The Best Halloween Board Games for Kids
Halloween is fast approaching, and now there are pumpkins, ghosts, and skeletons all over the house. And that’s just fine by me. I’m a big fan of spooky things, and Halloween has always been my favorite holiday. And, ever since I was little, a big part of the appeal of Halloween - or any holiday for that matter - is how it blends into the common rituals of our everyday life.
I’m talking about things like how your favorite TV shows have Halloween specials. And how our kids spend lots of time digging through the dress up clothes, and then stand by the side of my bed in their costumes until I wake up and scream. And with the kids it also certainly means reading a lot of spooky books and playing some Halloween-themed games during family game night.
We’ve already pulled out all of our spooky board games in our house, and we’re working our way through them all again. It’s well-documented that I’m a big theme guy when it comes to games - especially since our kids are big into using their imaginations and role-playing a little bit during board games - so I really look forward to these October family game sessions.
If you’re a fan of ghosts, we’ve also put together a list of our favorite ghosts in family board games. But some of the ghostly games on that list are more fantasy-themed than Halloween-themed. So if your first priority is setting the Halloween mood, this is the list for you. This right here is purely a list of games that are spooky fun - our favorite Halloween-themed games.
Our kids are 7 and 3 at the moment, and the vast majority of the spooky games on this list can be played by both of them, but there are a few that our 3-year-old isn’t ready for. But that also means there are some really great scary games for older kids like Betrayal at House on the Hill that are left off of this list. It’s sitting lonely on the top of our shelf - looking down sadly on our Halloween family game nights and waiting for our son to age a few more years.
I hope you’re able to discover a new game that will help you celebrate this fun time of year with the kids - and Happy Halloween from our family to yours!
Disclosure: Some of the links in this article are affiliate links. These links will lead you to view the games’ listings on Amazon.com.
Designed by Kirsten Becker & Jens-Pieter Schliemann and Published by Drei Magier Spiele
Like another one of our favorite family board games, Shadows in the Forest, Vampires of the Night can be played in the dark. That’s because some of the game pieces actually glow in the dark. Talk about a great way to set that spooky atmosphere.
The aim of this game is to use the magic wand to steer the vampire around and push as much garlic out of the castle as possible - without it falling down the holes into the crypt. As the story goes, there are vampire children down in the crypt and we’re trying to keep them safe. The vampire and the wand work using the powers of repelling magnets, and the kids really love playing with it. So turn down those lights and go save yourself some vampire kids.
Designed by Guido Hoffman and Published by Drei Magier Spiele
Castle Flutterstone is another game from Drei Magier. Every board game we’ve ever played from Drei Magier Spiele has been a hit with our kids, and that’s because they all have some sort of creative, gimmicky hook that makes the games memorable and engaging for the kids. And I don’t mean gimmicky in a bad way, I simply mean there are always innovative mechanics that makes them unlike any other games we have.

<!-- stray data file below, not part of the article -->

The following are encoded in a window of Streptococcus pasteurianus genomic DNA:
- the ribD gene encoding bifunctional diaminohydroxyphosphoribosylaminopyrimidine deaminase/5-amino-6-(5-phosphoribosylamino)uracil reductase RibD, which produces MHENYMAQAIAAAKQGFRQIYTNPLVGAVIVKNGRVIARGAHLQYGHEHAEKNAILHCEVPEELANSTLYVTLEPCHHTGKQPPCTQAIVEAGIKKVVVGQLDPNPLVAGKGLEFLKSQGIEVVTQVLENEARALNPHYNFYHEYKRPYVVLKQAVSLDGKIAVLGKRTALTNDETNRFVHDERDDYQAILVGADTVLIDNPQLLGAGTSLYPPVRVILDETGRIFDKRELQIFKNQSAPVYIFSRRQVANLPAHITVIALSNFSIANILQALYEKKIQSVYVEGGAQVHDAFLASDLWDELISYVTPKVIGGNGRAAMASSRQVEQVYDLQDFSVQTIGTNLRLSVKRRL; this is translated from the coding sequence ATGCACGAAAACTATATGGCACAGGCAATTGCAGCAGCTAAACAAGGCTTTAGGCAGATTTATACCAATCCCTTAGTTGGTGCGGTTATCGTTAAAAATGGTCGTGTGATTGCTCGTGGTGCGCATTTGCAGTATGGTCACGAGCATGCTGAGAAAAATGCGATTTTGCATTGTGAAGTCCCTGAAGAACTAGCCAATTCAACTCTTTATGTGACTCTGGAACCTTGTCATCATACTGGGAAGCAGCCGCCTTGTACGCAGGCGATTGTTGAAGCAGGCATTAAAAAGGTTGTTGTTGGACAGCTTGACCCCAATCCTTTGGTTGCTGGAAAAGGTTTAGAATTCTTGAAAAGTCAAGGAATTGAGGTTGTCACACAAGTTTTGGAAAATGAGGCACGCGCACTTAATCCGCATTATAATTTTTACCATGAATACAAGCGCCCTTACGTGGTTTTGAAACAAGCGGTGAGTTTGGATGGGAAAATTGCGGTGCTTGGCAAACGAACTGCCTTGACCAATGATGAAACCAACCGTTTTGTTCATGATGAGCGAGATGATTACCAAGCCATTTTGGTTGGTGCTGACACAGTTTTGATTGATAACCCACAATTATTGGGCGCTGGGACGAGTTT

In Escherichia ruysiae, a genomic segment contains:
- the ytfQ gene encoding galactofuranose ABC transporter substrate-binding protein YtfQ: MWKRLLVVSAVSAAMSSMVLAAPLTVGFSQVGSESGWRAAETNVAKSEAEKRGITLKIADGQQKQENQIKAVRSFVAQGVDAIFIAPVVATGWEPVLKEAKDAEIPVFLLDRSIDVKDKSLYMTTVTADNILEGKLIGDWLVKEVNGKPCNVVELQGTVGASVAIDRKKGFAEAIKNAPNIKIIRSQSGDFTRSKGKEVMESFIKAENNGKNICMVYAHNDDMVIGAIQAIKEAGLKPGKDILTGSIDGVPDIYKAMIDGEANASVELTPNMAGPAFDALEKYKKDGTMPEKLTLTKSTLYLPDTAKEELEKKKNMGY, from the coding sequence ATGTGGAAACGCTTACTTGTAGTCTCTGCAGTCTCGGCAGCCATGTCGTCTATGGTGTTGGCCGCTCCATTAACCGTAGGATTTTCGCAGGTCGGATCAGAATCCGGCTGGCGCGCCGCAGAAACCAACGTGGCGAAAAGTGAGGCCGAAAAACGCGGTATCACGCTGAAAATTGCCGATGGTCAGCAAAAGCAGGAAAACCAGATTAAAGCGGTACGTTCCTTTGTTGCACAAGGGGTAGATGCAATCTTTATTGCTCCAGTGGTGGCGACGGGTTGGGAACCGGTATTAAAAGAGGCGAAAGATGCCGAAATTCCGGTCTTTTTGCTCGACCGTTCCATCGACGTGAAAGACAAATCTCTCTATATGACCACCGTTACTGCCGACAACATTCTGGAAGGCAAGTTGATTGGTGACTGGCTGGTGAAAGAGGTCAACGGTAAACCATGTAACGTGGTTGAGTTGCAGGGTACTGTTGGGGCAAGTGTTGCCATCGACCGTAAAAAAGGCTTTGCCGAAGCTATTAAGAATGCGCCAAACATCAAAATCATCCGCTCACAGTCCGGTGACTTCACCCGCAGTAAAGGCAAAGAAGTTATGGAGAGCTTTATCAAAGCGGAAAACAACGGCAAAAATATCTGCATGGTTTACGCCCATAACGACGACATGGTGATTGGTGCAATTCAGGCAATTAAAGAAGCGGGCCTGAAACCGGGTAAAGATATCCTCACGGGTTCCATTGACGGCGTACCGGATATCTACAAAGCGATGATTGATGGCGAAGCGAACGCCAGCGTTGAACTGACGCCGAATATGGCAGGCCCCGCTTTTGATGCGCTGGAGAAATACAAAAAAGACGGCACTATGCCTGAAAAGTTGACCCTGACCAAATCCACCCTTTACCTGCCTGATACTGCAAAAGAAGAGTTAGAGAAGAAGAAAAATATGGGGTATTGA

In the case of Castle Flutterstone, the gimmick is that there is a catapult launching bats into a castle. It’s a race to the top of the castle, but, in order to move, you have to be successful with your bat launching as well. The best shot you can hope for is getting a bat to fly through a castle window. Our son loves hands-on games like this, and it has an undeniably great Halloween atmosphere.
Designed by Wolfgang Dirscherl and Published by HABA
Regular readers are no doubt aware of our love for cooperative board games in our family - as well as our love for the board game publisher HABA. Ghost Blaster is just one of the many cooperative HABA games that we return to all of the time - and one that both our 7-year-old and 3-year-old can play together.
Ghost Blaster is a very simple to understand memory game where you move ghost hunters around to different tiles looking for ghosts underneath. If two ghost hunters are standing on the same type of ghost, it’s a match and you blast them with your ghost zapping goo.
As is always the case with HABA, the game includes great components. In this case you get little wooden ghost hunters and a handful of green stones to place on the ghost tiles to show they’ve been zapped. It’s quick to play, and ideal for a young family looking for a spooky game.
7. Shaky Manor
Designed by Asger Harding Granerud & Daniel Skjold Pedersen and Published by Blue Orange Games
One of the things about board games is how unbelievably different the gameplay can be sometimes. I feel like I say it all the time, but we don’t have any other games like Shaky Manor. Every player gets a replica of a haunted house with separate rooms and different creatures inside. And the object of the game is to shake and slide the creatures around and be the first player to get them into specific rooms.
Fast-paced games like this aren’t always my first choice - I’m not a huge fan of card games with slapping for instance - but I’m a big fan of Shaky Manor. It’s such a different kind of game and it’s so funny to have everyone furiously shaking their little haunted boxes at the same time.
The spooky pieces inside are things like spiders, snakes, eyeballs, and ghosts - and they all have different qualities about them that make them hard to navigate through the mansion. It’s worth pointing out that the fine motor skills involved can make this a tricky task for little ones - but it will definitely help train their patience and provide a great challenge at the same time.
Designed by Steve Jackson and Published by The OP